May 9, 1984
By the President of the United States
Few Americans have heard of tuberous sclerosis, but for an estimated 10,000 of us, this disease and its devastating effects are all too real. For these people, life is a perpetual struggle with convulsive seizures, mental retardation, tumors throughout the body, and other physical handicaps. Because tuberous sclerosis is hereditary, its threat extends to future generations; children of those afflicted with it stand a 50 percent chance of developing the disease themselves.
Tuberous sclerosis has no known cause or cure. Early detection, accurate diagnosis, careful use of anticonvulsant drugs, and support of family and friends can go far in helping a victim cope with the disease. Research to help us learn how to treat, cure, and prevent this dread disease is being supported by the National Institute of Neurological and Communicative Disorders and Stroke and by two voluntary health agencies -- the National Tuberous Sclerosis Association and the Tuberous Sclerosis Association of America. Through this sponsorship, scientists across America are working diligently to find a way to track down the gene responsible for the disease, to develop more effective drug therapies for patients, and to discover ways to improve diagnosis.
I urge all Americans to become aware of the pressing national need to overcome the scourge of tuberous sclerosis. In doing so, we can all help our courageous fellow citizens to lead more comfortable and productive lives at home, at school, or in the workplace.
To enhance the public's understanding of the seriousness of this disease, the Congress, by Senate Joint Resolution 148, has authorized and requested the President to designate the week of May 6 through 13, 1984, as ``National Tuberous Sclerosis Week.''
Now, Therefore, I, Ronald Reagan, President of the United States of America, do hereby proclaim the week of May 6 through 13, 1984, as National Tuberous Sclerosis Week. I call upon all government agencies, health organizations, communications media, and the people of the United States to observe this week with appropriate ceremonies and activities.
In Witness Whereof, I have hereunto set my hand this ninth day of May, in the year of our Lord nineteen hundred and eighty-four, and of the Independence of the United States of America the two hundred and eighth.
[Filed with the Office of the Federal Register, 11:48 a.m., May 9, 1984]
Proclamation 5192 -- National P.O.W./M.I.A. Recognition Day, 1984
May 9, 1984
By the President of the United States
Ever since the Revolutionary War, America's men and women have heroically served their country in times of conflict. In each of America's wars, our prisoners of war have been required to make special sacrifices, serving their country under conditions of hardship. Their burden greatly increased when they were treated in violation of the fundamental standards of morality and international codes of conduct for the treatment of prisoners of war.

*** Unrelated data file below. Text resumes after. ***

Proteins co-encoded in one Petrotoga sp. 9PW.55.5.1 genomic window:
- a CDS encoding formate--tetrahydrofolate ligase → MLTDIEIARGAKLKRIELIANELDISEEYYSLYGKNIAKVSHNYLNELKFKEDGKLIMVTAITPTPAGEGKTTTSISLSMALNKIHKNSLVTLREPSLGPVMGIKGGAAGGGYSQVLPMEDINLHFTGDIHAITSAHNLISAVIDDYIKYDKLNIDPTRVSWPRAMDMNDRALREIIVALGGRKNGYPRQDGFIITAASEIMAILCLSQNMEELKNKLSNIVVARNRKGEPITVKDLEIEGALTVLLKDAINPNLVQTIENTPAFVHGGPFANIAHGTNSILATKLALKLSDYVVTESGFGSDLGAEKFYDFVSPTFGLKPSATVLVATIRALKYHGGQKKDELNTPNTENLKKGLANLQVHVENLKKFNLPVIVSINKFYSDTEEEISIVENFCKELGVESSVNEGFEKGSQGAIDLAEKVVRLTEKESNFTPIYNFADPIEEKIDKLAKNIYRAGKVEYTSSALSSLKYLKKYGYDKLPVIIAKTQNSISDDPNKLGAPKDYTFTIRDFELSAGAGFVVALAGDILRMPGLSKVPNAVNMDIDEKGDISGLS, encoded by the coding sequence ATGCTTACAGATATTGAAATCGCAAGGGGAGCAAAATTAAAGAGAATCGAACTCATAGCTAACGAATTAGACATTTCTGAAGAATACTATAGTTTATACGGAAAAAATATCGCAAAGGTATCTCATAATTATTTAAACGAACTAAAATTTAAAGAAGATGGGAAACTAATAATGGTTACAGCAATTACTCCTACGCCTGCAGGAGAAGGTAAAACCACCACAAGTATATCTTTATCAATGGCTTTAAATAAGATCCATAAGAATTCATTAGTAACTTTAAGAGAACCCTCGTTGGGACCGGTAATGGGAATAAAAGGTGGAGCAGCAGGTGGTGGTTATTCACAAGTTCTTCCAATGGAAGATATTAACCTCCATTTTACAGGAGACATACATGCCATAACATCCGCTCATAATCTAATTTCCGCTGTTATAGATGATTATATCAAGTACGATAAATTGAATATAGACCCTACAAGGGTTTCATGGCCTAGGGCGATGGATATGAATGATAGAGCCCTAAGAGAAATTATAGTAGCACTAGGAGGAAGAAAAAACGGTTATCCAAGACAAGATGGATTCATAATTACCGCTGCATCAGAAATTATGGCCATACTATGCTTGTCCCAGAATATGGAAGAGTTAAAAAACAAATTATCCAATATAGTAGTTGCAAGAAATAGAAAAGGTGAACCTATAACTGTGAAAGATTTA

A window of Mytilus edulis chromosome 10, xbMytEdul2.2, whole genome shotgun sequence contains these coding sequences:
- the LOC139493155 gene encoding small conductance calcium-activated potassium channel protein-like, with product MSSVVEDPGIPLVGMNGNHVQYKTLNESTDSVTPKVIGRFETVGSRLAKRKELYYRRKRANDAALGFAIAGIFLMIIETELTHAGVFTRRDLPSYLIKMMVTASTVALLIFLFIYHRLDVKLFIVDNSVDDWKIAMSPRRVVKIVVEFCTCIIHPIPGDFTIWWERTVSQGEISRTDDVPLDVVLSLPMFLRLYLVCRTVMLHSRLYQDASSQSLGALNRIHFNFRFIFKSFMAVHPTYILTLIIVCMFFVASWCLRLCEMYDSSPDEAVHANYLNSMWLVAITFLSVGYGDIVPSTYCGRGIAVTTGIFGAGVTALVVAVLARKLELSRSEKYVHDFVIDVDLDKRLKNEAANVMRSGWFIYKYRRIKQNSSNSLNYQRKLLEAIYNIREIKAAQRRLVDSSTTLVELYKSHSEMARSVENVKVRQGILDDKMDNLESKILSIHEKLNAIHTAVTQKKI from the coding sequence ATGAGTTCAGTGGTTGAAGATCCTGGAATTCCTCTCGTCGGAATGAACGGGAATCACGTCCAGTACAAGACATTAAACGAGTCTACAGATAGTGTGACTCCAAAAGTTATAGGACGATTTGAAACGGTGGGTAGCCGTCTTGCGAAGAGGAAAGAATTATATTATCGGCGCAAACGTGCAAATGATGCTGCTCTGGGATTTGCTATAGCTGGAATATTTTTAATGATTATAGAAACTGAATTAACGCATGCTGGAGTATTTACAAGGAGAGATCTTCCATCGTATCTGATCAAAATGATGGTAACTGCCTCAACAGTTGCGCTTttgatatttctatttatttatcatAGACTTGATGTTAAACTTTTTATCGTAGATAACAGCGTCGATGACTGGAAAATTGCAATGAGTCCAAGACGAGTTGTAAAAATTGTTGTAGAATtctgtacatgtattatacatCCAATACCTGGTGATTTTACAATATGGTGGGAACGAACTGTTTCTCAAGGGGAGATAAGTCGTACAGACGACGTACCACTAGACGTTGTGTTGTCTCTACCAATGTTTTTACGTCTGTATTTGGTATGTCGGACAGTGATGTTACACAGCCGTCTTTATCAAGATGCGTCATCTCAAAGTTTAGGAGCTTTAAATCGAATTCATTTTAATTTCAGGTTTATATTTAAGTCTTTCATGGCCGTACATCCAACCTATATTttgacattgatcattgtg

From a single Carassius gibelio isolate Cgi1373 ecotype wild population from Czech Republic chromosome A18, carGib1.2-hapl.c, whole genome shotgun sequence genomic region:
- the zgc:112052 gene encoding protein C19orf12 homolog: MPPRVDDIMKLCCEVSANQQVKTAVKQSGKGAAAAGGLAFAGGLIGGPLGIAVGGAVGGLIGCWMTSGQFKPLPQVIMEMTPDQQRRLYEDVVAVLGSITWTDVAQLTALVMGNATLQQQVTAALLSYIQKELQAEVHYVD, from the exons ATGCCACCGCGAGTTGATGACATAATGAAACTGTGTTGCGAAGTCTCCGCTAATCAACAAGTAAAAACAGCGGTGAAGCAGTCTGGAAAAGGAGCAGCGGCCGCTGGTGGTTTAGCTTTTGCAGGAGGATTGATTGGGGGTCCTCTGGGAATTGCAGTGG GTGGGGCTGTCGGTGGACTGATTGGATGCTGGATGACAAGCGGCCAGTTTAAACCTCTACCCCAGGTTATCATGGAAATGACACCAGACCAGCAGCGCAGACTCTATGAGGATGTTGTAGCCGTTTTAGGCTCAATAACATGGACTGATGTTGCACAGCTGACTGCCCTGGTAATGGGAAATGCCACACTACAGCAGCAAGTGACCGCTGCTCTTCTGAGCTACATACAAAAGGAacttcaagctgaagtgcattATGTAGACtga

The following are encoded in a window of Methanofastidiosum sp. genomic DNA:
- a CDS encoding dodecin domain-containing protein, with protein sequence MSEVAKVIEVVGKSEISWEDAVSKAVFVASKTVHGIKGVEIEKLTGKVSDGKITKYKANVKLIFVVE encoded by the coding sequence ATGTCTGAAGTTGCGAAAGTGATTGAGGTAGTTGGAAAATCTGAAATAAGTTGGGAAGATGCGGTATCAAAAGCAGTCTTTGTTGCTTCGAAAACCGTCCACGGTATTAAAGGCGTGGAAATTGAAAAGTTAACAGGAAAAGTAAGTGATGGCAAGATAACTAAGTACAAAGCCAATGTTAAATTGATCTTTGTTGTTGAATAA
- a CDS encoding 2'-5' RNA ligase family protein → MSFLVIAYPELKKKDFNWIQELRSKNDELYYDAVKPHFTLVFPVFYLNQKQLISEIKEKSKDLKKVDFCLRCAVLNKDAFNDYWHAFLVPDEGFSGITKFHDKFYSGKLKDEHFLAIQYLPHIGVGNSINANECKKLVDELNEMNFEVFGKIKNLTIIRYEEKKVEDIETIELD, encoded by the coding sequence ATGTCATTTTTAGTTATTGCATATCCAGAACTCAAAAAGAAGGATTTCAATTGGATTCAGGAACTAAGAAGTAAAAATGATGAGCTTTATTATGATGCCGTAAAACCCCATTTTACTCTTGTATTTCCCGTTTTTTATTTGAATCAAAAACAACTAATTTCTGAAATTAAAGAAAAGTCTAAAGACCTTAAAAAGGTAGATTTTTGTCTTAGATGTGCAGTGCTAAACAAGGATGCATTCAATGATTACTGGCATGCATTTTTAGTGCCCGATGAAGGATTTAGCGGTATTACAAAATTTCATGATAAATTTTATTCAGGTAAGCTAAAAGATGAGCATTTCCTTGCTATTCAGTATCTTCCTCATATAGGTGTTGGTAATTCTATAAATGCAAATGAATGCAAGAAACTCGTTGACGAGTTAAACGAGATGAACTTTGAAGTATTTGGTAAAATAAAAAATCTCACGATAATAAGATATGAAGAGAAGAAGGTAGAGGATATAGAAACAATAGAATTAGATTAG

Our P.O.W.s and M.I.A.s have earned a very special place in the hearts of all Americans because of their selfless devotion to duty and unflinching courage. We must not forget or fail to honor those who have served their country so faithfully.
Our Nation deeply appreciates the acute suffering and pain experienced by the families of our servicemen held captive or missing in action. The loss of a loved one is a tragic situation under any circumstance, but that burden is magnified when the fate of the loved one is unknown. All Americans fully support efforts to end the uncertainties with which they continue to live.
We accept and remember our obligation to these missing servicemen. Until the P.O.W./M.I.A. issue is resolved, it will remain a matter of the highest national priority. On July 20, 1984, the P.O.W./M.I.A. Flag will fly over the White House, the Departments of State and Defense, and the Veterans' Administration as a symbol of our unswerving commitment to achieve the fullest possible accounting for the servicemen and civilians.
By Senate Joint Resolution 171, the Congress has designated July 20, 1984, as ``National P.O.W./M.I.A. Recognition Day.'' On this day, I firmly believe that we should recognize the special debt all Americans owe to our fellow citizens who gave up their freedom in the service of our country and to the families who have undergone a great travail.
Now, Therefore, I, Ronald Reagan, President of the United States of America, do hereby proclaim Friday, July 20, 1984, as National P.O.W./M.I.A. Recognition Day. I call on all Americans to join in honoring all former American prisoners of war, those still missing, and their families who endured the uncommon sacrifices on behalf of this country. I also call upon State and local officials and private organizations to observe this day with appropriate ceremonies and activities.
In Witness Whereof, I have hereunto set my hand this 9th. day of May, in the year of our Lord nineteen hundred and eighty-four, and of the Independence of the United States of America the two hundred and eighth.
[Filed with the Office of the Federal Register, 12:23 p.m., May 10, 1984]
Note: The text of the proclamation was released by the Office of the Press Secretary on May 10.